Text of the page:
Learning to be a Product Manager | Day 6

Today I arrived at office at 10:30, which is normally my starting time for a day, and then started deciding what to do. A senior PM asked me to help her with data requirement document and event tracking setting, so this became the very first task to do. For a fast-paced and thriving internet startup like my current company, data collecting and analysis are as important as product design. As the person who knows the product goal and direction the best, we product managers have to write data requirement document and set event tracking details ourselves, so they can be shipped to engineers for implementation. Usually we’ll ask data analyzer for help, in order to make sure we get the right results. Sometimes a desired data could be missing just because we forget to include the needed event or parameter, so we need to be careful with it.

Then I had a meeting with engineers, discussing matters related to data uploading, where things get a little bit tricky for me to understand and make decisions. I’m not a technical guy and I get afraid of dealing with technical problems, but it’s a necessary part of my job because it affects user experience. So I need to figure out the outcome of each implementation approach and make a best decision under the given circumstance. It’s not easy for a green hand like me, because I lack enough experience and sometimes simply cannot see the whole picture. The solution to today’s problem goes to a little redesign of our UI, which allows users to retry uploading data when it fails for the first time. Not perfect, but perhaps the best I could think of at this stage.

Today I also had a little argument about the product feature with our content team. The problem is that they insisted on a feature we agreed to give up in this version. The current product logic and visual design cannot support the feature, if we redesign it, it would cause delay of this project, which is not allowed. I persuaded their leader in detailed reasons listed clearly and explained the interest from several angles, and finally she gave it up. This accident taught me once again the importance of staying on the same page, and remember to send meeting notes to synchronize the conclusions we make. It would be a disaster if we don’t have any written notes to help review our decisions and claim responsibility when arguments happen afterwards.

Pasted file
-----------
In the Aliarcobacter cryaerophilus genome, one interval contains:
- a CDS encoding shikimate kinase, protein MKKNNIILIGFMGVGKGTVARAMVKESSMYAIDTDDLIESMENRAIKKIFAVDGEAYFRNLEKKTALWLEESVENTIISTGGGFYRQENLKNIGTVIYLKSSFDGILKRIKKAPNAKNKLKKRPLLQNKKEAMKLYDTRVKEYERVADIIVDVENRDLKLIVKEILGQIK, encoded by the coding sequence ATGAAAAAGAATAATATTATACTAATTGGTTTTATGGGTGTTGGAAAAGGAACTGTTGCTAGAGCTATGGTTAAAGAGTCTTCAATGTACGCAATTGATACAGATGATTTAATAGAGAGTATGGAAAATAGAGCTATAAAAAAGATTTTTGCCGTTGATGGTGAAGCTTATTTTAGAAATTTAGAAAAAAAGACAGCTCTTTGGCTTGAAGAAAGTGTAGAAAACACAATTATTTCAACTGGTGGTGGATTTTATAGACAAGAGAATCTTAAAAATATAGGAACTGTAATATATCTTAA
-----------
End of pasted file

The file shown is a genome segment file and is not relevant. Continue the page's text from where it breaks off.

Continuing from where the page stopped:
Lesson Learned

  1. Take simple and common implementation rules into consideration when designing the product in the first place. If not, sooner or later, you’re gonna have to pay the debt in a more miserable way 😂
  2. Take notes, especially conclusions that are agreed upon every time you have a meeting with others, and send them in email to everyone attended. If not, sooner or later, you’re gonna have to pay the debt in a more miserable way 😂

Making product in 100 words:

“Prioritize. Have strong opinions, weakly held. Plug the gaps. Launch and iterate. Know the user. People > products. Create team culture. Always over communicate. Work with people whose strengths and weaknesses complement your own. Take good notes. Your calendar is sacred. There is no such thing as an easy launch; launching good enough > never launching. Have fun, detach, do not burn out. Always have a 20% project. Follow passions and connect the dots later. Always have a cofounder. Begging forgiveness > asking permission. Embrace the struggle. Take big risks; your failures won’t matter in two years and your successes could change the world.”

I’ll keep writing this journal every day I work. No excuses no matter what. I believe in writing and thinking. Let’s see what happens! Here’s to perseverance 🍻